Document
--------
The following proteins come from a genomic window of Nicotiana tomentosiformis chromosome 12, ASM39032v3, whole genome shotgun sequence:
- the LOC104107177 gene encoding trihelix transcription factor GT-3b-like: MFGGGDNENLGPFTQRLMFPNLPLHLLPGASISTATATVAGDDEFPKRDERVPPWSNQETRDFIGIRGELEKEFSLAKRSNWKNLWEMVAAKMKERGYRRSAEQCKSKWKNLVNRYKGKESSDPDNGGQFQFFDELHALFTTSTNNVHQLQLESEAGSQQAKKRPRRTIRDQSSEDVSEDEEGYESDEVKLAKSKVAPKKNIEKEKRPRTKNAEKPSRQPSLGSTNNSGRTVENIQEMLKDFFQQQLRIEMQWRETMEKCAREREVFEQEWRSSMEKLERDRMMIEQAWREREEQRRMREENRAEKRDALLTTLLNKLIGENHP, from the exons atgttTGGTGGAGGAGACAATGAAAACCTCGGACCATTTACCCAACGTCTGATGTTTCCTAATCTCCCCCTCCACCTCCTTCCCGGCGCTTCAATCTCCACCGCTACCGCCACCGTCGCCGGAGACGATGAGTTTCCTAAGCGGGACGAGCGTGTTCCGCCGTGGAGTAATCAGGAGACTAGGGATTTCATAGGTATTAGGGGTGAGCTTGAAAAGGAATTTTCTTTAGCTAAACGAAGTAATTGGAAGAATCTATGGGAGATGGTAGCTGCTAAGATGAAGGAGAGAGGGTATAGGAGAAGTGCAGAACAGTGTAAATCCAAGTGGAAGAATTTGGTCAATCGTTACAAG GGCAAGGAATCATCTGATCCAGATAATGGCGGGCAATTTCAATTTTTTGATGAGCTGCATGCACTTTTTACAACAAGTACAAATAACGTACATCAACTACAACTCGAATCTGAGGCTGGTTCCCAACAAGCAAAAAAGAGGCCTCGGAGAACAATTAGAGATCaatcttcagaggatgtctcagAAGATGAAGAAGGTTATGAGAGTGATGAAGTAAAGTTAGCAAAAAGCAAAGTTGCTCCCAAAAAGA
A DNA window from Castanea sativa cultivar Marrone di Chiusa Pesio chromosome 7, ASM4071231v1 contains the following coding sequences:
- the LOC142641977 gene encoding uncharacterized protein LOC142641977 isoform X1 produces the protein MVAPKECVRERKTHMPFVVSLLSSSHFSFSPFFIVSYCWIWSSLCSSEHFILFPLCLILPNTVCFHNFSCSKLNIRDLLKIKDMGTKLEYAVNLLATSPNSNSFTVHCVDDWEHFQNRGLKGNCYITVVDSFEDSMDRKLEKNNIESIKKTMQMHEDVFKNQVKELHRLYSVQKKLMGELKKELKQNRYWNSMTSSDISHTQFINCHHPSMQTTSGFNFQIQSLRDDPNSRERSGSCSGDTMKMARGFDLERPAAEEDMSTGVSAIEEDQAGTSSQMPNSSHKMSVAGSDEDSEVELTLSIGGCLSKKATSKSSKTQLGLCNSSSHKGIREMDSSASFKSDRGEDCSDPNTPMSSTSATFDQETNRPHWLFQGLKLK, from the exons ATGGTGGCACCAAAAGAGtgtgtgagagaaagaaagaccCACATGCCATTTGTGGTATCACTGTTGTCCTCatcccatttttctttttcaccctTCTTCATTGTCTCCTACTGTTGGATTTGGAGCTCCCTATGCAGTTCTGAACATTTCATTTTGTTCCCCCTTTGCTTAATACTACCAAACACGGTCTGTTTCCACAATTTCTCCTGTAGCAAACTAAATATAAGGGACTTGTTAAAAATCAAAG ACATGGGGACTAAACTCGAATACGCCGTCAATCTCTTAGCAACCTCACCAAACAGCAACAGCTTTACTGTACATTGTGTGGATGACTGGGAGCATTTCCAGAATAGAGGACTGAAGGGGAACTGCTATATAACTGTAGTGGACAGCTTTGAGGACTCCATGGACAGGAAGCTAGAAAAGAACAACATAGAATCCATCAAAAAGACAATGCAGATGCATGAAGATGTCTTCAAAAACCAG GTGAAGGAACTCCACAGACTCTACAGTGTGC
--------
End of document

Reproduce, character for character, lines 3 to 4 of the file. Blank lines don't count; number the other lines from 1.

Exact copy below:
A DNA window from Castanea sativa cultivar Marrone di Chiusa Pesio chromosome 7, ASM4071231v1 contains the following coding sequences:
- the LOC142641977 gene encoding uncharacterized protein LOC142641977 isoform X1 produces the protein MVAPKECVRERKTHMPFVVSLLSSSHFSFSPFFIVSYCWIWSSLCSSEHFILFPLCLILPNTVCFHNFSCSKLNIRDLLKIKDMGTKLEYAVNLLATSPNSNSFTVHCVDDWEHFQNRGLKGNCYITVVDSFEDSMDRKLEKNNIESIKKTMQMHEDVFKNQVKELHRLYSVQKKLMGELKKELKQNRYWNSMTSSDISHTQFINCHHPSMQTTSGFNFQIQSLRDDPNSRERSGSCSGDTMKMARGFDLERPAAEEDMSTGVSAIEEDQAGTSSQMPNSSHKMSVAGSDEDSEVELTLSIGGCLSKKATSKSSKTQLGLCNSSSHKGIREMDSSASFKSDRGEDCSDPNTPMSSTSATFDQETNRPHWLFQGLKLK, from the exons ATGGTGGCACCAAAAGAGtgtgtgagagaaagaaagaccCACATGCCATTTGTGGTATCACTGTTGTCCTCatcccatttttctttttcaccctTCTTCATTGTCTCCTACTGTTGGATTTGGAGCTCCCTATGCAGTTCTGAACATTTCATTTTGTTCCCCCTTTGCTTAATACTACCAAACACGGTCTGTTTCCACAATTTCTCCTGTAGCAAACTAAATATAAGGGACTTGTTAAAAATCAAAG ACATGGGGACTAAACTCGAATACGCCGTCAATCTCTTAGCAACCTCACCAAACAGCAACAGCTTTACTGTACATTGTGTGGATGACTGGGAGCATTTCCAGAATAGAGGACTGAAGGGGAACTGCTATATAACTGTAGTGGACAGCTTTGAGGACTCCATGGACAGGAAGCTAGAAAAGAACAACATAGAATCCATCAAAAAGACAATGCAGATGCATGAAGATGTCTTCAAAAACCAG GTGAAGGAACTCCACAGACTCTACAGTGTGC